In a chapter on reparations, by examining through recent learning, Macmillan tackles the question chiefly from Lloyd George’s shifting points of view and dodges an assumption as well as some key reasons needed for clarity, such as why the Belgian case to be paid war costs was stronger than that of France.
In the last German chapter, the Saar and Rhineland are settled, with the Fontainebleau Memorandum in their midst. Macmillan concludes that Georges Clemenceau did well for France, but otherwise offers no summary or assessment here, as elsewhere. Four readings of the German section have produced no clear impression of a viewpoint or picture of what the terms added up to, partly because some questions were still unsettled at the end of April and partly because MacMillan reserves her brief views until after the Middle Eastern section of the book.
The Paris Peace Conference, held in 1919, as a result of World War I. At the time, the entire world looked at this conference as a solution to end poor economies, help countries regain their power and overall insert peace throughout the world. Although there were twenty-nine countries involved in the conference the ‘Big Three,’ which included President Woodrow Wilson, British Prime Minister David Lloyd George, and French premier Georges Clemenceau, were the main leaders. With them they brought the liveliest of their team from their countries, this included treasurers, people high up in government, and anyone who could help make decisions that proved beneficial for all sides. In the story, Macmillan describes the Big three as: “Wilson, the United States’ benevolence, a confident assurance that the American way was the best, and an uneasy suspicion that the Europeans might fail to see this; Clemenceau France’s profound patriotism, its relief at the victory and its perpetual apprehension of a revived Germany; and Lloyd George Britain’s vast web of colonies and its mighty navy. Each man represented great interests, but each was also an individual.” (68)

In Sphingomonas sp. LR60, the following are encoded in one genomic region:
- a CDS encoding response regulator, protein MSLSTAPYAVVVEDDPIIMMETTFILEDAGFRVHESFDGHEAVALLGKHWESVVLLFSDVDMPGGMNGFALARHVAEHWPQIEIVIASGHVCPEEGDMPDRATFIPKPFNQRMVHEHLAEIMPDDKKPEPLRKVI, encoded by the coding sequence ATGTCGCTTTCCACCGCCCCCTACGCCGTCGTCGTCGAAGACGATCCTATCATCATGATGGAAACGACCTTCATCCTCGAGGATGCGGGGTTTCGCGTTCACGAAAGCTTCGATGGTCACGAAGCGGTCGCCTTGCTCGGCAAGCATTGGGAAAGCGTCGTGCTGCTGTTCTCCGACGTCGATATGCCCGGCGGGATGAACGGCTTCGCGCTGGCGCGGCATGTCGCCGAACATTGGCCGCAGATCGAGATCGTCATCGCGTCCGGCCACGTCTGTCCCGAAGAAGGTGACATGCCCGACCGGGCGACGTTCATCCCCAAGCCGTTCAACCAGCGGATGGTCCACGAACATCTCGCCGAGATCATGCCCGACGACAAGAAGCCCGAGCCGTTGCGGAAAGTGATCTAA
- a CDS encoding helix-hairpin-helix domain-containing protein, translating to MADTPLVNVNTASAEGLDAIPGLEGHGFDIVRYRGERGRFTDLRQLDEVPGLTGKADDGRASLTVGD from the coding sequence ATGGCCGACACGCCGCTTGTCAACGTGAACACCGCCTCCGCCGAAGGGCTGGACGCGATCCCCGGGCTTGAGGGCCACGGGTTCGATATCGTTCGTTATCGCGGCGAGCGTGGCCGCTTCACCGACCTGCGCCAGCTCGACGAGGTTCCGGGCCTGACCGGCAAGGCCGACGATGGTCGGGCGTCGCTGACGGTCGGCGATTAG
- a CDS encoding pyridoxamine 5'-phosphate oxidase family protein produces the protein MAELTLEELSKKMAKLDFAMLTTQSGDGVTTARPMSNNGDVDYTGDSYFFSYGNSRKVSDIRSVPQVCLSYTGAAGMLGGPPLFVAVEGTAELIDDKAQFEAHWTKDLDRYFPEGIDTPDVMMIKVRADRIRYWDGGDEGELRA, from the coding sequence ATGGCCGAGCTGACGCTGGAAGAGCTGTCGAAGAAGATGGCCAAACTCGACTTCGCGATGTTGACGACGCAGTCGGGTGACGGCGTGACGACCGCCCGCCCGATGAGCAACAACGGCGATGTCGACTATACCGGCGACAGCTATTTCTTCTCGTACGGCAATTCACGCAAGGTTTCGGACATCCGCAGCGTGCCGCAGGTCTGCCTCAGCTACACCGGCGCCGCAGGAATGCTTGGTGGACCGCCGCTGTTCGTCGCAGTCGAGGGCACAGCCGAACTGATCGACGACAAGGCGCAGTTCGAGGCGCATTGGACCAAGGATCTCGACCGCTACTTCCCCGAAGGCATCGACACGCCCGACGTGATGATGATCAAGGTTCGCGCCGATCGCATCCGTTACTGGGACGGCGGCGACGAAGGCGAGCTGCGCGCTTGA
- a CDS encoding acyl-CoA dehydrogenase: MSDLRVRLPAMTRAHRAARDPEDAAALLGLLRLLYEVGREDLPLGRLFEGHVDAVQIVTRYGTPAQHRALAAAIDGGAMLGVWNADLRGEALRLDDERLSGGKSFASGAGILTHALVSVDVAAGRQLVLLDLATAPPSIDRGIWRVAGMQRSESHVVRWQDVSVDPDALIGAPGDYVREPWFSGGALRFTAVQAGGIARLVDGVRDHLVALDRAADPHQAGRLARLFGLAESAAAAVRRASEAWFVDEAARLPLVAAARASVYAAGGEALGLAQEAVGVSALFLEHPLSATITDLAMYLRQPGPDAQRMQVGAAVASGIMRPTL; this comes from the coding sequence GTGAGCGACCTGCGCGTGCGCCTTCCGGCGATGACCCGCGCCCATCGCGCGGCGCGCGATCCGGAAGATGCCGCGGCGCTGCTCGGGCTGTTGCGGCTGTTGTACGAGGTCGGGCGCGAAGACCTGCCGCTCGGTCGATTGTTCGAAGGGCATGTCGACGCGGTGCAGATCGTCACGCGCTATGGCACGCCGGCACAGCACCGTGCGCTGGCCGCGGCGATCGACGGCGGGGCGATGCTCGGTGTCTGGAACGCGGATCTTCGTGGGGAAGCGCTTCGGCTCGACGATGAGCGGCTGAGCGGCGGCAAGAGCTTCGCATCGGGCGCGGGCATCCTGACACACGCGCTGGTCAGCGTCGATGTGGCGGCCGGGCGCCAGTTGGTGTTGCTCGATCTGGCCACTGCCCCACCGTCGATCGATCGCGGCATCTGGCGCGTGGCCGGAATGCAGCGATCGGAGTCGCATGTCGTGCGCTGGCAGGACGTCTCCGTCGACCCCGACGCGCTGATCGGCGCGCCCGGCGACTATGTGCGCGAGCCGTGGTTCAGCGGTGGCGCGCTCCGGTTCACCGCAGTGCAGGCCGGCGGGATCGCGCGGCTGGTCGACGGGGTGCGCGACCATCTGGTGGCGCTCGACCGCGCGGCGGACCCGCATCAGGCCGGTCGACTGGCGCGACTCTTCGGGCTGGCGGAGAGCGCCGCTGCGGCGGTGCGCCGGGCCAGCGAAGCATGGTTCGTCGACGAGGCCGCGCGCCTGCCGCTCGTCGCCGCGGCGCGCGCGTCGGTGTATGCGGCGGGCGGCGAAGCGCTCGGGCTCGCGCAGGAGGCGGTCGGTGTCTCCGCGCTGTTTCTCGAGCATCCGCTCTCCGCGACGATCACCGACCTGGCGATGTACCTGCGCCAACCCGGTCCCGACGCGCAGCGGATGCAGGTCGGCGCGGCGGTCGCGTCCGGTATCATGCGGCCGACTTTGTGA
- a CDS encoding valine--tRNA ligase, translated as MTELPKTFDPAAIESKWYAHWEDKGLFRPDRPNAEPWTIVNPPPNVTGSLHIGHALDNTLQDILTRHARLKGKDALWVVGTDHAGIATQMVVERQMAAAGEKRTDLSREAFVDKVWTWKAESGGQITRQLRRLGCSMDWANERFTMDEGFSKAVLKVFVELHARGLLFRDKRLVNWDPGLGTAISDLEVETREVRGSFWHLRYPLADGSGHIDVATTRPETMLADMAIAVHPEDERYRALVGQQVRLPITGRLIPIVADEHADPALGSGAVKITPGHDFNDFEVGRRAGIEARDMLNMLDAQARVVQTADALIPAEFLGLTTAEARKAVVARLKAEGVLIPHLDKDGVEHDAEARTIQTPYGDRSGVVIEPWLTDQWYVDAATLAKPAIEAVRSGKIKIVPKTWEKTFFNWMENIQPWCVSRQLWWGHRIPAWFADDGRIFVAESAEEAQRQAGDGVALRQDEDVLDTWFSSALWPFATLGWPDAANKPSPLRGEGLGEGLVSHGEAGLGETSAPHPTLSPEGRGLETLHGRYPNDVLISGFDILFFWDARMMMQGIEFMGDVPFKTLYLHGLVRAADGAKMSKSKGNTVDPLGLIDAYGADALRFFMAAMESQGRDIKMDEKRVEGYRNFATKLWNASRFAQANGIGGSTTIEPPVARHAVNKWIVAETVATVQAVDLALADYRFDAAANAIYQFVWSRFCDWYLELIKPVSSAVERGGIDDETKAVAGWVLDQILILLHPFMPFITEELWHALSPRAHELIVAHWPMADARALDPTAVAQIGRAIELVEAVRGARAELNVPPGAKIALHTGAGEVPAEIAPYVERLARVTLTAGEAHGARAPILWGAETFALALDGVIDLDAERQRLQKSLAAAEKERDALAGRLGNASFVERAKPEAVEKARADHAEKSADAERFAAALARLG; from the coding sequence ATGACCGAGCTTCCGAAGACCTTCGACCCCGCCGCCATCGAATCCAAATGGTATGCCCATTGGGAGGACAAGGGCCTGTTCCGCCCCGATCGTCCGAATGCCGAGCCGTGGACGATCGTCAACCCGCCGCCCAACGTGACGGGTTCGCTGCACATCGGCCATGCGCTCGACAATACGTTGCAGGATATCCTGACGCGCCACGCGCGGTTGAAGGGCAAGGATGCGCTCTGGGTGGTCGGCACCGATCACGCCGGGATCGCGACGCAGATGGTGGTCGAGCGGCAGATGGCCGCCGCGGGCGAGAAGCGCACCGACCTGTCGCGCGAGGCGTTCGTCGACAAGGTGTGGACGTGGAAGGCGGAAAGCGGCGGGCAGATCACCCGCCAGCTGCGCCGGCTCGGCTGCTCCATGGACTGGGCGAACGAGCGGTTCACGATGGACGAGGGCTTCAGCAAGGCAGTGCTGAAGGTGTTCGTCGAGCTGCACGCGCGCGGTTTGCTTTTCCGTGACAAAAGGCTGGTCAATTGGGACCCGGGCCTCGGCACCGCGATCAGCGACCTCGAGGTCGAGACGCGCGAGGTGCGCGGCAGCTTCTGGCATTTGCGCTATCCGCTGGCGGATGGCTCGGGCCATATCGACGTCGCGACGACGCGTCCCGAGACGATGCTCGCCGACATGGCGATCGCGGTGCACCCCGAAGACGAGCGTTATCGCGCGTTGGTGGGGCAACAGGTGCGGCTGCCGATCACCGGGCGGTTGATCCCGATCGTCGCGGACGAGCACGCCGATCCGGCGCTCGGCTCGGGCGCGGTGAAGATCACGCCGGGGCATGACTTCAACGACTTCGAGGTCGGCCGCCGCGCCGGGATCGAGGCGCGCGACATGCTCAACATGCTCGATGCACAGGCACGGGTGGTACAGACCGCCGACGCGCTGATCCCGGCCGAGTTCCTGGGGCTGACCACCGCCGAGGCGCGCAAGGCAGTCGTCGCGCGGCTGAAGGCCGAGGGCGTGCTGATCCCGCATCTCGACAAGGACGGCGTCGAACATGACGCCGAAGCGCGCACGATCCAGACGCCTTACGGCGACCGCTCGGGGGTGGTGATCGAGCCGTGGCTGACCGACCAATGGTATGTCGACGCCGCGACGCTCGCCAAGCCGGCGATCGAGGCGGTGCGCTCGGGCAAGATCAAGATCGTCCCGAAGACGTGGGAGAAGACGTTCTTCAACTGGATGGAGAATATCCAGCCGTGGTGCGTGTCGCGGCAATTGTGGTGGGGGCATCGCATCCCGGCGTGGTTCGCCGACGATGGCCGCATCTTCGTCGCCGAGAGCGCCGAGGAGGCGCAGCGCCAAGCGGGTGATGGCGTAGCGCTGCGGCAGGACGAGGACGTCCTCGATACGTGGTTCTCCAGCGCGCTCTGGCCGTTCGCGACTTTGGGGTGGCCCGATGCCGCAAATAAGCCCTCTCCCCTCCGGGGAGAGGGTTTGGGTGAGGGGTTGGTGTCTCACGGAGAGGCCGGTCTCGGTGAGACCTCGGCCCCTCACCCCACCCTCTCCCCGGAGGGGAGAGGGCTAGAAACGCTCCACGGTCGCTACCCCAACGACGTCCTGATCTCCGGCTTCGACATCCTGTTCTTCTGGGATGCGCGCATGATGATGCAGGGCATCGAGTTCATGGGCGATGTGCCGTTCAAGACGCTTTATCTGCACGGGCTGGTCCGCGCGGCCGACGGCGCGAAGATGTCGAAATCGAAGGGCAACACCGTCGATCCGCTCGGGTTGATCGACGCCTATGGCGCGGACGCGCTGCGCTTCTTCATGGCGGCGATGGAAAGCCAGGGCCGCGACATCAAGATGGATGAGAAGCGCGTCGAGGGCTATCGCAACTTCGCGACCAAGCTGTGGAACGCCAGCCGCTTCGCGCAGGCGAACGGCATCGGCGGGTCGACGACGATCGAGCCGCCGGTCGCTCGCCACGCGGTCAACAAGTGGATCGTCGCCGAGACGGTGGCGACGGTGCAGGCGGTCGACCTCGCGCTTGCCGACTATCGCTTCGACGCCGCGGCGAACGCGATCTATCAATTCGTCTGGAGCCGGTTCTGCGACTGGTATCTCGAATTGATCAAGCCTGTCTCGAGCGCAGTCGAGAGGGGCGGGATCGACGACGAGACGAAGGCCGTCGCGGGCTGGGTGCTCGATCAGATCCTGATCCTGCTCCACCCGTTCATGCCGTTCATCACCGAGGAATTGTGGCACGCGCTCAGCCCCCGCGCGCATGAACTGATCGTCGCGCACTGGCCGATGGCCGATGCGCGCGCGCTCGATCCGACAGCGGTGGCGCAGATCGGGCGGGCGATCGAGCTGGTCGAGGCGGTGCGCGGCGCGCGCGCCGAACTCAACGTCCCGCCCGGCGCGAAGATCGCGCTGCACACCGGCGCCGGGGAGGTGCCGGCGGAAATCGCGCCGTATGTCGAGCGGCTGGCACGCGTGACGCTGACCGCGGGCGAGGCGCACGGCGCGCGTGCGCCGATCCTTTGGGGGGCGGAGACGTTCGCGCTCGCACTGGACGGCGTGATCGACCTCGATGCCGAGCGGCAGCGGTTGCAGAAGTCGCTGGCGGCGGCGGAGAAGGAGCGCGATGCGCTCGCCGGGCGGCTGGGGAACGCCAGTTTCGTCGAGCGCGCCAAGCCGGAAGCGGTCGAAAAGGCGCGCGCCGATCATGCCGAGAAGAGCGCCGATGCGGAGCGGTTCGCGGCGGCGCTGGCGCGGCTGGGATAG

Even though the three men spent much of their time together, they had different views of each other, which MacMillan goes into detail about in the book. This included Clemenceau’s hatred for Lloyd George. He also viewed Wilson as Jesus and George as Napoleon in one of his analogies, which did not pass and this created problems in the setting of Japan holding power in China. Other issues addressed were Arab independence, Ataturk and the breaking of Sevres, creating terms with Germany and the Balkans. Finally, in May of 1919, the League of Nations was putting the final touches of the German Treaty. To a significant degree, MacMillan focuses on the Big Three. Sadly, Italy and Japan receive moderately the short end of the stick. Macmillan delays long and gently on Lloyd George. To Macmillan, Wilson comes off poorly, as does Soncino; clearly, she finds both to be unappealing individuals. She is nicer and fairer to Clemenceau than her predecessors but, does not fully capture his personality. Overall, the book is written from an Anglo-American point of view, but for the most part, Anglo. A lot of British Francophobic is quoted. For all that, there is a genuine understanding of France’s doubts and dilemmas.
In conclusion the novel ‘Paris 1919’ was a long and drawn-out story. It is not a book one may think can finish in one day, it may take time to understand what is going on. In the story MacMillan says, “The glories of the past compensated for the imperfections of the present.” (447) which means if it was not for the past, the things that happen in the present would not be the same.